My constant reminder to myself all winter is to not push too hard. The essence of the season reminds me that I don’t have to document every aha moment that happens in these cold, quiet months. I don’t have to share every discovery or turn every insight into a poem. In the winter, I’m much more inclined to commune with the Divine and let those conversations remain private. This is the influence of winter, the way it teaches me to shift from an overly productive participant’s pace into a person with a battery that needs to plug in and recharge gradually in order to rise up refreshed for the act of creation.
Rest isn’t easy for us, and we have to be intentional about it. How will you ensure that rest is a central part of your winter schedule? A lot can be accomplished in these sleepy months of contemplation, but if you position rest as the central focus of your routine, you’ll emerge from this season with more endurance for the working days ahead of you.
What does an ideal period of rest look like for you?
Unwinding looks different for everyone, and you’ll need to spend some time making a list of ways you can actualize rest in your daily winter life.
Maybe once a week you wake up and immediately take a hot bath. Maybe you watch a movie in the middle of the day. Maybe you get under your electric blanket and read a book for an hour after lunch. Resting usually requires doing (or not doing) something that will break your routine of constant output. How can you convince yourself to pause and be leisurely?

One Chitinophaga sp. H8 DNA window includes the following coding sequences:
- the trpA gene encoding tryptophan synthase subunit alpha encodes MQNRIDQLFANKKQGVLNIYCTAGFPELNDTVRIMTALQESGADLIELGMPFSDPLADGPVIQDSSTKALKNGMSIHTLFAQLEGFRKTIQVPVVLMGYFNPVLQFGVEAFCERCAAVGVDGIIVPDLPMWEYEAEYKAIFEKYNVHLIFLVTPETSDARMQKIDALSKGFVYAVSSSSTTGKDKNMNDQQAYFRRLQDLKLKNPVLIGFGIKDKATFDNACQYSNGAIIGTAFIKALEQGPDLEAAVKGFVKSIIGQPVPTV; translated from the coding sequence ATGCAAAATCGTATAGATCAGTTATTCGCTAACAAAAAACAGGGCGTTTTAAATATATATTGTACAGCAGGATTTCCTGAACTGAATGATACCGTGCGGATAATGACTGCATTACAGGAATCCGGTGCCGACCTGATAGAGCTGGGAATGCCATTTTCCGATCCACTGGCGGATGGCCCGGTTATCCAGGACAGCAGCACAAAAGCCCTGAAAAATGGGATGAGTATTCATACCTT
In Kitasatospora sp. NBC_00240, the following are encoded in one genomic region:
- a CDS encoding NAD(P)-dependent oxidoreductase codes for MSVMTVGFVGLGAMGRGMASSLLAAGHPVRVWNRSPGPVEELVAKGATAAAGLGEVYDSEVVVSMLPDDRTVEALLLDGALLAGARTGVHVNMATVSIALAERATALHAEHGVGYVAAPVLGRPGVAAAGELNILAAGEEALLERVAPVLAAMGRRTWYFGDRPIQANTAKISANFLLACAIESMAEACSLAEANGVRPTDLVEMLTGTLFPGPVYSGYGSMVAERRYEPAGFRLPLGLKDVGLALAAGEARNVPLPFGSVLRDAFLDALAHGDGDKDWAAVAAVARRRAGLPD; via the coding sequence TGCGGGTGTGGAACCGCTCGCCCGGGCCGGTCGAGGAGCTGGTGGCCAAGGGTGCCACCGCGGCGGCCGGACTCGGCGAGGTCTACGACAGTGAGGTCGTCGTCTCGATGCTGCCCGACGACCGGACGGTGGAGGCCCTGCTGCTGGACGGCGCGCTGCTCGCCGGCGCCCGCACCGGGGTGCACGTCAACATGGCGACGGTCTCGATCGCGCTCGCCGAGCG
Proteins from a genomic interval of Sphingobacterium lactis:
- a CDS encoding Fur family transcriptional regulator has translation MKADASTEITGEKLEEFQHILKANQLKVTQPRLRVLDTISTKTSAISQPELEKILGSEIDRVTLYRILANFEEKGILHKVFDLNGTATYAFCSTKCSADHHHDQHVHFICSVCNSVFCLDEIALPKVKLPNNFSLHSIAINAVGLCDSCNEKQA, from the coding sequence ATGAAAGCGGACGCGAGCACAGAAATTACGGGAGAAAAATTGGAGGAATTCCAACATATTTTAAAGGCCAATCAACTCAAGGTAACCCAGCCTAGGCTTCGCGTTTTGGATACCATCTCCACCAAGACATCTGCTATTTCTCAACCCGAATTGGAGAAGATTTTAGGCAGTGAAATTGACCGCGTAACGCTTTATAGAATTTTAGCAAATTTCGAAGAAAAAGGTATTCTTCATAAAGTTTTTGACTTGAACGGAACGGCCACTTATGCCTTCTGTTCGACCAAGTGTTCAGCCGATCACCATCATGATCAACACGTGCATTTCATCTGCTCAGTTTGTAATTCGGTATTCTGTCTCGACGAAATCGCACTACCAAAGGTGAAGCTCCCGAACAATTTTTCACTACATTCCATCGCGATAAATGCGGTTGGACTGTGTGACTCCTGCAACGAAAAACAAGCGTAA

You’ll have to choose activities that will force you to slow down. You’ll have to remind yourself that resting will expand your creative practice in the long run, even if it seems like the opposite is happening in the moment. Experiment with what works best for you.
Prompts from the Planet
What do plants and other animals do in the winter?
They go dormant. Seeds wait, inactive in the dark soil or stored away, safe and dry.
They harden, keep warm, and get slow. Some stop growing. Others sleep and dream.
Below ground, everything works anew, protective and focused on survival.
The plant world pauses its creation and changes its approach, waiting for the sun to return.
Remember, we are part of the same cycle.
Remember to ask yourself: What is the natural world up to right now? How does it include me?
This is an adapted excerpt from A Year in Practice: Seasonal Rituals and Prompts to Awaken Cycles of Creative Expression by Jacqueline Suskin.
Jacqueline Suskin has composed over forty thousand poems with her ongoing improvisational writing project, Poem Store. She is the author of six books, including Help in the Dark Season. Her work has been featured in the New York Times, the Atlantic, and Yes! magazine. She lives in Northern California. For more, see jacquelinesuskin.com.
Author photo © James Adam Taylor